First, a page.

13. Haskel, Jonathan & Martin, Christopher, 1993. "Do Skill Shortages Reduce Productivity? Theory and Evidence from the United Kingdom," Economic Journal, Royal Economic Society, vol. 103(417), pages 386-94, March.
  14. Richard Fabling & Arthur Grimes, 2009. "The "suite" smell of success: complementary personnel practices and firm performance," Reserve Bank of New Zealand Discussion Paper Series DP2009/13, Reserve Bank of New Zealand.
  15. Schank, Thorsten & Schnabel, Claus & Wagner, Joachim, 2007. "Do exporters really pay higher wages? First evidence from German linked employer-employee data," Journal of International Economics, Elsevier, vol. 72(1), pages 52-74, May.
Full references (including those not matched with items on IDEAS)

This item is not listed on Wikipedia, on a reading list or among the top items on IDEAS.

When requesting a correction, please mention this item's handle: RePEc:mtu:wpaper:13_06. See general information about how to correct material in RePEc.

For technical questions regarding this item, or to correct its authors, title, abstract, bibliographic or download information, contact: (Maxine Watene)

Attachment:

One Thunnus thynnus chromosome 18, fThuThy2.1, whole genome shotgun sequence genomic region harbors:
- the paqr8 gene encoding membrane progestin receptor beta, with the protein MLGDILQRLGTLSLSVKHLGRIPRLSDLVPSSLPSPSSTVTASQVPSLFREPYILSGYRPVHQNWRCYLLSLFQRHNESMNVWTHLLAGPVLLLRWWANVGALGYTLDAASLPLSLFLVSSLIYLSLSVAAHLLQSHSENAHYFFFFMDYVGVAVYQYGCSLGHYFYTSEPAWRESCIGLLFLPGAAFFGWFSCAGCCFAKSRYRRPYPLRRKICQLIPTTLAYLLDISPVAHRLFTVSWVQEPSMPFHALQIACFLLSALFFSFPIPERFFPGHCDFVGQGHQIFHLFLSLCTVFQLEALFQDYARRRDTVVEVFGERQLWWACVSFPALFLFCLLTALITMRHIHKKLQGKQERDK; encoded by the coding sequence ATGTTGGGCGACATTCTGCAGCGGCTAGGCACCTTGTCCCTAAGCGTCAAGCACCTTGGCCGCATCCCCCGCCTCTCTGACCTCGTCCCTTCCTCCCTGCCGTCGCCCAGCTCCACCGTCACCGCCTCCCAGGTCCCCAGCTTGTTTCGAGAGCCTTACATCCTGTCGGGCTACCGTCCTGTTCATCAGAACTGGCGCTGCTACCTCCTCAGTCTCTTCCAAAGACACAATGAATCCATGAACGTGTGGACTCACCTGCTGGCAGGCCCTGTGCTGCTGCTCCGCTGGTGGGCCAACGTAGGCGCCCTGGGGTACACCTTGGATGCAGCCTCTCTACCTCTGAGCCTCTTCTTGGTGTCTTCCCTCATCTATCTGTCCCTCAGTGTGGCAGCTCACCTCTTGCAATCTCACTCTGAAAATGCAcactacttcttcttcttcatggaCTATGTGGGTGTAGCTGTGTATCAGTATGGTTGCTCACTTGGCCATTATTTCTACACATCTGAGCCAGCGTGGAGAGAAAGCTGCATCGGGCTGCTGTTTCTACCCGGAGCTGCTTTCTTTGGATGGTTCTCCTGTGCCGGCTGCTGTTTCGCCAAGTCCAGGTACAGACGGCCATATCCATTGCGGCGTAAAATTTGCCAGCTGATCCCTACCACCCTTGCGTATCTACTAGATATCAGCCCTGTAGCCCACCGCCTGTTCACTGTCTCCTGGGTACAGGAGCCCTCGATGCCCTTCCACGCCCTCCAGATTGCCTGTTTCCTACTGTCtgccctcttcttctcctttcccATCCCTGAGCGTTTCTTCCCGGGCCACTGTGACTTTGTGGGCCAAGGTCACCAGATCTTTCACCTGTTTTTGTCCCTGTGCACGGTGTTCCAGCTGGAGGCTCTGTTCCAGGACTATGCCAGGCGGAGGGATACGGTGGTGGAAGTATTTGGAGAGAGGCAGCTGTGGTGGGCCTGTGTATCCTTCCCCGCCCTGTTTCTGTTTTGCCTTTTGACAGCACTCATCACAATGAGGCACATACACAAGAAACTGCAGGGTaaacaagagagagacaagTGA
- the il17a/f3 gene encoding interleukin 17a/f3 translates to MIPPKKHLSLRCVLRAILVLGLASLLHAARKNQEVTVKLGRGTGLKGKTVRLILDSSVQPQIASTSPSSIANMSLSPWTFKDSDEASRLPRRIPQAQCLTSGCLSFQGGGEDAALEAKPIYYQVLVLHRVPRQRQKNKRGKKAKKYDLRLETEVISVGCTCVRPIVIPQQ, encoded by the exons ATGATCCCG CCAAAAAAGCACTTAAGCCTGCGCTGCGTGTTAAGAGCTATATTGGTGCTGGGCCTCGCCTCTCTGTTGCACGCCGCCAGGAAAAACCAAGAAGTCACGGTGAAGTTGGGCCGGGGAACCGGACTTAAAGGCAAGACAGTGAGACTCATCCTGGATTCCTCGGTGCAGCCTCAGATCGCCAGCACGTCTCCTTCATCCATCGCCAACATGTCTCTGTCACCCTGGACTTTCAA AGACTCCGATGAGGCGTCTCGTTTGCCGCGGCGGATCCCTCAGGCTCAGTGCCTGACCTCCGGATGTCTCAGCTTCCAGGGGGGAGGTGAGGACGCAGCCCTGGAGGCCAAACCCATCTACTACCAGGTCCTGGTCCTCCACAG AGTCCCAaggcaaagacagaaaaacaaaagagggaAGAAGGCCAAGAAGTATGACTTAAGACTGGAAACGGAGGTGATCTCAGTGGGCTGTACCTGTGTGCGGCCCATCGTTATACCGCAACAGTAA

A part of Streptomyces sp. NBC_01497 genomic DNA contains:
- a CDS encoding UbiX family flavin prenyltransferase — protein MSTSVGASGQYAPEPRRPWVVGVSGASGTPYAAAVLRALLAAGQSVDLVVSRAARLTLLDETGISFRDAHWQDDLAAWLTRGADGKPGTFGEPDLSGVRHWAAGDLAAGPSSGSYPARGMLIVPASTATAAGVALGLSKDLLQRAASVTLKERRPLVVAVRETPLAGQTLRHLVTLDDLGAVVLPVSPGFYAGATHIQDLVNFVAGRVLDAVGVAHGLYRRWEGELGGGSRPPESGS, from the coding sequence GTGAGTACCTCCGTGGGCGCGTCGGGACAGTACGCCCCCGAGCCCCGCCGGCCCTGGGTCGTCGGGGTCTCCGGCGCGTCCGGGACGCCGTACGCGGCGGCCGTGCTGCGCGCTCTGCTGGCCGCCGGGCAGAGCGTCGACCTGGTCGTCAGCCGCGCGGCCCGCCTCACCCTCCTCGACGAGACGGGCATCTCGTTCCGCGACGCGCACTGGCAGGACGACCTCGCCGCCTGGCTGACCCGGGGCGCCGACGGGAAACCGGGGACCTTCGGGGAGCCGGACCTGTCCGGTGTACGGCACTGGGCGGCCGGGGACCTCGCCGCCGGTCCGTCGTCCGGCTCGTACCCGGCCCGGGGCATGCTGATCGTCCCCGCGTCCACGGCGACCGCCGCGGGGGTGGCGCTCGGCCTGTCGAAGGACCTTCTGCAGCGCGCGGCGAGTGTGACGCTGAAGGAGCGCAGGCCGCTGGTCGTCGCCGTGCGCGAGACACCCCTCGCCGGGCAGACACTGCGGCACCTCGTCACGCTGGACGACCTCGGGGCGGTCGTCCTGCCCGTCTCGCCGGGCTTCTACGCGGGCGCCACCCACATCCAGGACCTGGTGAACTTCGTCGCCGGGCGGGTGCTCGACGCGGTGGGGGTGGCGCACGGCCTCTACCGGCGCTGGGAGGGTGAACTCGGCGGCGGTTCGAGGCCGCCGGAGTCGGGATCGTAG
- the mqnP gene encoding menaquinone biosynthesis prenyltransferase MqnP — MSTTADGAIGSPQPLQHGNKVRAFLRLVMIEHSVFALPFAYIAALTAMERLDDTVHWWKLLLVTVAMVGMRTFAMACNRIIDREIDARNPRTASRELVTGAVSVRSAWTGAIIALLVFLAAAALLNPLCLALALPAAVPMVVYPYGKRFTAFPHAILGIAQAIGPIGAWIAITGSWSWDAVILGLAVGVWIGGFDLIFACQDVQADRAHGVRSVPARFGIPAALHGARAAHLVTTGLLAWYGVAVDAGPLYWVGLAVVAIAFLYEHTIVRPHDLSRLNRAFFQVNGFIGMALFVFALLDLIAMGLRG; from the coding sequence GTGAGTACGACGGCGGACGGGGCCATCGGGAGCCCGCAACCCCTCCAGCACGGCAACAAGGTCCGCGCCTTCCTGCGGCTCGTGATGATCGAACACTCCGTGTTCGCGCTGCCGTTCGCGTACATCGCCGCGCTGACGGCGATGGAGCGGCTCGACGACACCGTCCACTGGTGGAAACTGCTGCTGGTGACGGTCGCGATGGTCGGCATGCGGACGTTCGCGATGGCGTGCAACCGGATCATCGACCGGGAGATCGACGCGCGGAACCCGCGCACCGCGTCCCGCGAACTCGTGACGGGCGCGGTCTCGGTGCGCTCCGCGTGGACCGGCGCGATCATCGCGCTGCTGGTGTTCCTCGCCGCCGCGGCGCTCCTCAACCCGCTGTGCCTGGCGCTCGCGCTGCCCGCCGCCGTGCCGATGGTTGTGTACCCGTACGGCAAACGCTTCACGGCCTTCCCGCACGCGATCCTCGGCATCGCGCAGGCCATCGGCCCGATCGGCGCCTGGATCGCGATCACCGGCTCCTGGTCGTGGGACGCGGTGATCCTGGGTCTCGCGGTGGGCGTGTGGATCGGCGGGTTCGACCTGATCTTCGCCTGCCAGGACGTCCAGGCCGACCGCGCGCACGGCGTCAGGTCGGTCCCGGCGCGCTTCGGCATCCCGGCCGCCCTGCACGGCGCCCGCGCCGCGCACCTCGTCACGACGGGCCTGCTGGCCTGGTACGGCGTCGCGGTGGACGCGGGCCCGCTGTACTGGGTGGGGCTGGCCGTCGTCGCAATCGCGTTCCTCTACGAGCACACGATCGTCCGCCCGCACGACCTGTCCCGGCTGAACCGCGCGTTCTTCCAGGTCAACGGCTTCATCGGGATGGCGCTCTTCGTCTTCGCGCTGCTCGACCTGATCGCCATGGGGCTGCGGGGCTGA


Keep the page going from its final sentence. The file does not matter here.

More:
If you have authored this item and are not yet registered with RePEc, we encourage you to do it here. This allows to link your profile to this item. It also allows you to accept potential citations to this item that we are uncertain about.

If references are entirely missing, you can add them using this form.

If the full references list an item that is present in RePEc, but the system did not link to it, you can help with this form.

If you know of missing items citing this one, you can help us creating those links by adding the relevant references in the same way as above, for each refering item. If you are a registered author of this item, you may also want to check the "citations" tab in your profile, as there may be some citations waiting for confirmation.

Please note that corrections may take a couple of weeks to filter through the various RePEc services.

This information is provided to you by IDEAS at the Research Division of the Federal Reserve Bank of St. Louis using RePEc data.